Two co-primary outcomes

First: impact of COVID-19 on primary headache severity, frequency and analgesic use.

Second: characteristics of the de novo headache post COVID-19.

Ethical considerations

The ethical committee of the Ministry of Health in Kuwait approved the study. Participants were given a simple explanation about the aim of the study. Written informed consent was obtained from all patients before inclusion. Patients were granted the right to decline participation at any time during data collection. All data were protected in accordance with the ethical guidelines of the Council for International Organizations of Medical Sciences and the principles in the Declaration of Helsinki [12, 13].

Statistical analysis

The statistical analyses were performed using SPSS Statistics Software version 26.0 (IBM Corporation, Armonk, NY, USA). Descriptive data are shown as number (percentage) or mean ± standard deviation for continuous variables, whereas categorical ones were expressed as proportions and percentages. Paired sample t-test was used to compare between continuous variables and the chi-squared test(X2) was used to compare between categorical variables. A P value < 0.05 was considered statistically significant.

Results

A total of 121 patients with headache after recovery from COVID-19 were reviewed at the headache clinic in Ibn Sina hospital, Kuwait was included in this study. Age range was (18–60) years and mean age was 35.29 + 9.54 years. Most of the cohort were females 101 (83.5%).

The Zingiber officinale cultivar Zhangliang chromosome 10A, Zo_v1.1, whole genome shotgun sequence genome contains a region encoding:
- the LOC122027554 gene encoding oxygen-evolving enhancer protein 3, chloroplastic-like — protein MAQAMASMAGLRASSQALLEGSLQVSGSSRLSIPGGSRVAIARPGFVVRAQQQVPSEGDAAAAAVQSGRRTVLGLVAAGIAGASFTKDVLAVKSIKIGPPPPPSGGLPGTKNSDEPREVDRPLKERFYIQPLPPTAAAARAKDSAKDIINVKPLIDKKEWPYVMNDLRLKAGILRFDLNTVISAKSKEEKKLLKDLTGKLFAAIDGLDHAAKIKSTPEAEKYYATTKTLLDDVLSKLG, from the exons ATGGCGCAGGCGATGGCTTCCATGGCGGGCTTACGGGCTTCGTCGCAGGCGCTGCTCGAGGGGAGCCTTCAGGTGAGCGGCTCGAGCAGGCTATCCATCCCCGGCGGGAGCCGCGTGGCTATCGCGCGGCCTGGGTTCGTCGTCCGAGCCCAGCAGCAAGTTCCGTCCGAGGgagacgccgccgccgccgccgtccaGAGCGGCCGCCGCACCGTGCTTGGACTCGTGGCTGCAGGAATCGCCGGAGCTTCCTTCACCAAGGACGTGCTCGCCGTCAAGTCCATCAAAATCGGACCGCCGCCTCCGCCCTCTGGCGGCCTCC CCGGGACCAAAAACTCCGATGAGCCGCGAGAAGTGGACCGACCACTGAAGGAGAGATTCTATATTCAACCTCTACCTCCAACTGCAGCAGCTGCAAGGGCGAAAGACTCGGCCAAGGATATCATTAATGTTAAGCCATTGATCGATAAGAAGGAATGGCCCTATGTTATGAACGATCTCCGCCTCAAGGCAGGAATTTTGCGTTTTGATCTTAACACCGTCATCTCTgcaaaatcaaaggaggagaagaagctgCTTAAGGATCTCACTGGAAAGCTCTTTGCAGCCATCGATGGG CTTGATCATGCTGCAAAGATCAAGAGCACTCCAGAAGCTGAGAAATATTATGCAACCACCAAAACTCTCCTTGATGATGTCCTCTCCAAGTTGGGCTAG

Clinical and demographic data

Table 1 presents the Clinical and demographic characteristics of the cohort. Eighty-seven patients aged 40 years or younger. 89 (73.6%) reported primary headache disorders prior to COVID-19, 78 (64.5%) experienced migraine and 11 (9.1%) diagnosed as tension-type headache. 32 (26.4%) reported de novo headache post COVID-19.

Table 1 Characteristics of headaches patients with COVID-19 infections Number = 121

The course of the pre-existing primary headache after COVID-19

Of the 121 patients, 89 (73.6%) reported primary headache disorders prior to COVID-19 infections (11 experienced a tension-type headache and experienced 78 migraine).

Three months after the COVID-19, 41.2% of the patients with migraine reported increase in the attack severity and similar percentage reported increased average days of analgesics use per month and 36.5% reported increased in monthly headache frequency Fig. 1.

Fig. 1
figure1

The course of Migraine after COVID-19

In the same period, 66.7% of the patients with tension type headache, reported increase in the attack severity and 55.6% reported increase in the monthly attack frequency and similar percentage reported increase in the average days of analgesics use per month. Fig. 2.

Fig. 2
figure2

The course of tension type headache post-COVID-19

Post-COVID-19, the usage of analgesics increased significantly by the patient with migraine (2.31 ± 1.65 vs. 3.05 ± 2.09, p = 0.002) while patients with tension type headache had statistically significant increase in severity (5.556 ± 1.86 vs. 7 ± 2.25, p = 0.033) and frequency (7 ± 6.29 vs. 12.72 ± 7.96, p = 0.006) of headache attacks, Table 2.

Table 2 Impact of COVID-19 of preexisting headache

Changes in characteristics of headache post COVID-19 infection

Forty-nine (55.1%) of these patients reported that the current headache as being different from previous headaches.